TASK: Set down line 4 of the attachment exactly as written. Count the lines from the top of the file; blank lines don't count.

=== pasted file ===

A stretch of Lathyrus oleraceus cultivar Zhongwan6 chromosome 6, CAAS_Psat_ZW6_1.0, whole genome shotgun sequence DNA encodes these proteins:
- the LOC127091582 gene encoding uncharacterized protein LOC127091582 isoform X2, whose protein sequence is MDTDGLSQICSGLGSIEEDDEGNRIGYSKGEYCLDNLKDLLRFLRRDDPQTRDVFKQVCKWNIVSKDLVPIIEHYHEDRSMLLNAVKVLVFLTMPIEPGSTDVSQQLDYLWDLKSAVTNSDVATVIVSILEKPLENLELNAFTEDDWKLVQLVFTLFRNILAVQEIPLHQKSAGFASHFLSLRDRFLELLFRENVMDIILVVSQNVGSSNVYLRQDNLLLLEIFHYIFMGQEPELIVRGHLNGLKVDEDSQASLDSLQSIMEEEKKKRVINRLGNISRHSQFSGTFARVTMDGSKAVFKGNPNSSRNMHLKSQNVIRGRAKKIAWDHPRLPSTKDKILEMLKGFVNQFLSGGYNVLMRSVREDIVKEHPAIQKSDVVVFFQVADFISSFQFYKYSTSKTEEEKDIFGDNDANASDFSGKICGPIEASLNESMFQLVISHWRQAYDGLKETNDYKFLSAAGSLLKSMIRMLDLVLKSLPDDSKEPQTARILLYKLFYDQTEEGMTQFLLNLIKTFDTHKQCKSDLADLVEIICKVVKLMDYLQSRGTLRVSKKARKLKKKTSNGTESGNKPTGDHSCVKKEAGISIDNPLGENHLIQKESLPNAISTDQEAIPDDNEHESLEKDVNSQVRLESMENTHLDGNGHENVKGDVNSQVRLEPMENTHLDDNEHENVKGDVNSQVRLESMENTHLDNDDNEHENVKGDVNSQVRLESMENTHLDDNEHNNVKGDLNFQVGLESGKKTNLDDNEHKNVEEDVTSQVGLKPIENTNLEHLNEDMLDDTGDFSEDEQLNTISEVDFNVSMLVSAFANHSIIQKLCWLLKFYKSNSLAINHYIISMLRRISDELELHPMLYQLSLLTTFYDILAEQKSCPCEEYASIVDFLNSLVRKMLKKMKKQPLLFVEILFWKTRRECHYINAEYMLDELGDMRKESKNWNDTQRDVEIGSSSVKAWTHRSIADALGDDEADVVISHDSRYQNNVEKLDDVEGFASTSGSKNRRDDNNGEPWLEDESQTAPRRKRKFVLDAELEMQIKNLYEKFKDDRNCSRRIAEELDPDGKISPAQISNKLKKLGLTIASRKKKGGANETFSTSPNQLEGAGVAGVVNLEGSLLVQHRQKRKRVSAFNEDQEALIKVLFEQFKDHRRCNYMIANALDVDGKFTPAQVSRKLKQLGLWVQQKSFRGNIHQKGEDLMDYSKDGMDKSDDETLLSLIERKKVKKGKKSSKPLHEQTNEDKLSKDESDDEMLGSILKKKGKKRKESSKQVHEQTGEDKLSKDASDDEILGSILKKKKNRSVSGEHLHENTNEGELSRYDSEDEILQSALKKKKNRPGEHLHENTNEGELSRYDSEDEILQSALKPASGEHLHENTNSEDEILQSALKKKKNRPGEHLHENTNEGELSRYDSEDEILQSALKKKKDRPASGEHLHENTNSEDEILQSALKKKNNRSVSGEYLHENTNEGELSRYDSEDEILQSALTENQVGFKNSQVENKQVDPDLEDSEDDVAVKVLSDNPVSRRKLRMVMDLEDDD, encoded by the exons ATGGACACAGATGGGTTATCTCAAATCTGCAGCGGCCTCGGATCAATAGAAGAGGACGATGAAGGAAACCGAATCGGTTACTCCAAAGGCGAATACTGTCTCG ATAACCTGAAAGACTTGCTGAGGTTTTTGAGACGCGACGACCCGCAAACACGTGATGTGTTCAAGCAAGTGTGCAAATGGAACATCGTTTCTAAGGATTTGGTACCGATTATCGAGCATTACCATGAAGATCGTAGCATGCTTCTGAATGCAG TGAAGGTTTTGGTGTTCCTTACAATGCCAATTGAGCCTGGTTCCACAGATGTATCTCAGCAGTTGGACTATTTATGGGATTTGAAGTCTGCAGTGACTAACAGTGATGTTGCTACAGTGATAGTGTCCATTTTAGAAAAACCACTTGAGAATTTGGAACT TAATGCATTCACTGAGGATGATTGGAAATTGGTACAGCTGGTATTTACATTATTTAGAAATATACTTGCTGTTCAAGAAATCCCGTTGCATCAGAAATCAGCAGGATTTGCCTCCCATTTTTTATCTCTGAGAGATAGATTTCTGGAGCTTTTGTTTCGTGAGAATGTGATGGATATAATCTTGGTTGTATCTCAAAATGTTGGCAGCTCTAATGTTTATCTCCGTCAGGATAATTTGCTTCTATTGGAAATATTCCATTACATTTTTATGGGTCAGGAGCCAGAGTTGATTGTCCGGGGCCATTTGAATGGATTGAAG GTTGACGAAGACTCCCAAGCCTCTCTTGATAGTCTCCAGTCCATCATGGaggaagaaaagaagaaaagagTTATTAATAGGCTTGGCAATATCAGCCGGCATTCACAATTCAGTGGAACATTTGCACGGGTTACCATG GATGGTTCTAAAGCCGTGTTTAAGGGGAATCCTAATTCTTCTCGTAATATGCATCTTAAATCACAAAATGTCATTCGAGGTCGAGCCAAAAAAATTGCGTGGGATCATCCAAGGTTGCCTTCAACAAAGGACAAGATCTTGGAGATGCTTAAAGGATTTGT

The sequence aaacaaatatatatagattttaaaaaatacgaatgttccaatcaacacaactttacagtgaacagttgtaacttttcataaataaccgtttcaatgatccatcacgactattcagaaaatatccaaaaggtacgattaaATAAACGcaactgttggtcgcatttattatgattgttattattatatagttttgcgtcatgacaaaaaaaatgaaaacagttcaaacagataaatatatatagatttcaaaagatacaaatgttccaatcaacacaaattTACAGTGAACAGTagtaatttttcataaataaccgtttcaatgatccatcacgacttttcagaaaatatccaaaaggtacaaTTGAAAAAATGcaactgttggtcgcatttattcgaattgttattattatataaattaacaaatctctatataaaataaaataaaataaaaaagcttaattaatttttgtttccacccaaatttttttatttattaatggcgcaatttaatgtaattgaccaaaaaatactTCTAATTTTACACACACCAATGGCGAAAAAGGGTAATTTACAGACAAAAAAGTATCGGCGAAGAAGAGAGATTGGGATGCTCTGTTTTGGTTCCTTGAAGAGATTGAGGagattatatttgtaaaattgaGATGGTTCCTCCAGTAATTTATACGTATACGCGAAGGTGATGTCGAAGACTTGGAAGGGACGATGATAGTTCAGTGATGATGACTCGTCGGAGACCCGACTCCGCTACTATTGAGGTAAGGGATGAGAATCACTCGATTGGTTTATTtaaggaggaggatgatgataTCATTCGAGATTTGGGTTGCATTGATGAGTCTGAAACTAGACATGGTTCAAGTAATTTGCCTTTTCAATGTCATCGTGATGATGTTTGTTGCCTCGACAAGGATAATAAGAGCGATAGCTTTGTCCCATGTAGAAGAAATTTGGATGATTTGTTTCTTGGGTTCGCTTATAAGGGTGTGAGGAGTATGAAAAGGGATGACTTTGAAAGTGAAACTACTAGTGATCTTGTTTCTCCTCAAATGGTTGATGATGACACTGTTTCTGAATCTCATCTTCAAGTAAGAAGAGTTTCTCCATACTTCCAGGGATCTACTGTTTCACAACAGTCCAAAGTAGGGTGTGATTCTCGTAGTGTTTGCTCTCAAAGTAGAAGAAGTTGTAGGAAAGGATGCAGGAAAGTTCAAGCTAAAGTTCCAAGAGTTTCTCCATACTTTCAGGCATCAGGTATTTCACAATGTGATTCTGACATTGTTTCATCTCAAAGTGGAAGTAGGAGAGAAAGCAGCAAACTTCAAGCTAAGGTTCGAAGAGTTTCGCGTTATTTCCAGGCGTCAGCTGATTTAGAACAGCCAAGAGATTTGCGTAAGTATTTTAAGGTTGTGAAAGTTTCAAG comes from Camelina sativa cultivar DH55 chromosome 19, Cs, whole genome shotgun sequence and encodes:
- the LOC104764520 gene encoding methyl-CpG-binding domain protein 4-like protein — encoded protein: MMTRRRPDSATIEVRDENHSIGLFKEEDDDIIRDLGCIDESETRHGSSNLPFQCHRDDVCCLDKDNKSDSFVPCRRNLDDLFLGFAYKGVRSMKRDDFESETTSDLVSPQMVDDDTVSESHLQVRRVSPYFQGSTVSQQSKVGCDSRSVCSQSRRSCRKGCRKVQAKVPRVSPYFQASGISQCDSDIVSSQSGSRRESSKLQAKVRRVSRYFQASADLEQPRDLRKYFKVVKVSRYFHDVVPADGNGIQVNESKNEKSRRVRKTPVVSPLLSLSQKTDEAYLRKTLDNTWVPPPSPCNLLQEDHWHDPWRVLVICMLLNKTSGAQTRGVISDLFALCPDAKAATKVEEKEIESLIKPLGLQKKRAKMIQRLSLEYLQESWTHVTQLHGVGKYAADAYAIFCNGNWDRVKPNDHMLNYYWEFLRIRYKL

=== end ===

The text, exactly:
- the LOC104764520 gene encoding methyl-CpG-binding domain protein 4-like protein — encoded protein: MMTRRRPDSATIEVRDENHSIGLFKEEDDDIIRDLGCIDESETRHGSSNLPFQCHRDDVCCLDKDNKSDSFVPCRRNLDDLFLGFAYKGVRSMKRDDFESETTSDLVSPQMVDDDTVSESHLQVRRVSPYFQGSTVSQQSKVGCDSRSVCSQSRRSCRKGCRKVQAKVPRVSPYFQASGISQCDSDIVSSQSGSRRESSKLQAKVRRVSRYFQASADLEQPRDLRKYFKVVKVSRYFHDVVPADGNGIQVNESKNEKSRRVRKTPVVSPLLSLSQKTDEAYLRKTLDNTWVPPPSPCNLLQEDHWHDPWRVLVICMLLNKTSGAQTRGVISDLFALCPDAKAATKVEEKEIESLIKPLGLQKKRAKMIQRLSLEYLQESWTHVTQLHGVGKYAADAYAIFCNGNWDRVKPNDHMLNYYWEFLRIRYKL